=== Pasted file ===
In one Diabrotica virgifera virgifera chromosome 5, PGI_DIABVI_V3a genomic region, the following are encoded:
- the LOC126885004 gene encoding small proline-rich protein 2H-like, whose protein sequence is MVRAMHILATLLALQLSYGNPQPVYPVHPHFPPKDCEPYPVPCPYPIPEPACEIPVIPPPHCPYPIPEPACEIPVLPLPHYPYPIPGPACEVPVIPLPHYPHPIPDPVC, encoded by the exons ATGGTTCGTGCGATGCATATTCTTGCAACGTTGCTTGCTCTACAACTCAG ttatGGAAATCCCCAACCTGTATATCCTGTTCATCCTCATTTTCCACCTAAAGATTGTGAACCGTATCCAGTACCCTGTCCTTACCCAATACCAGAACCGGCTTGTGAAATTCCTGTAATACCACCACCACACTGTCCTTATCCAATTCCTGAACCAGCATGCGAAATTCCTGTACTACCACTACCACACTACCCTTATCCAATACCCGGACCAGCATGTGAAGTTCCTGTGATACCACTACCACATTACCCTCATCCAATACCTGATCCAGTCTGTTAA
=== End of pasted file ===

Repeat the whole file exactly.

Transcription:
In one Diabrotica virgifera virgifera chromosome 5, PGI_DIABVI_V3a genomic region, the following are encoded:
- the LOC126885004 gene encoding small proline-rich protein 2H-like, whose protein sequence is MVRAMHILATLLALQLSYGNPQPVYPVHPHFPPKDCEPYPVPCPYPIPEPACEIPVIPPPHCPYPIPEPACEIPVLPLPHYPYPIPGPACEVPVIPLPHYPHPIPDPVC, encoded by the exons ATGGTTCGTGCGATGCATATTCTTGCAACGTTGCTTGCTCTACAACTCAG ttatGGAAATCCCCAACCTGTATATCCTGTTCATCCTCATTTTCCACCTAAAGATTGTGAACCGTATCCAGTACCCTGTCCTTACCCAATACCAGAACCGGCTTGTGAAATTCCTGTAATACCACCACCACACTGTCCTTATCCAATTCCTGAACCAGCATGCGAAATTCCTGTACTACCACTACCACACTACCCTTATCCAATACCCGGACCAGCATGTGAAGTTCCTGTGATACCACTACCACATTACCCTCATCCAATACCTGATCCAGTCTGTTAA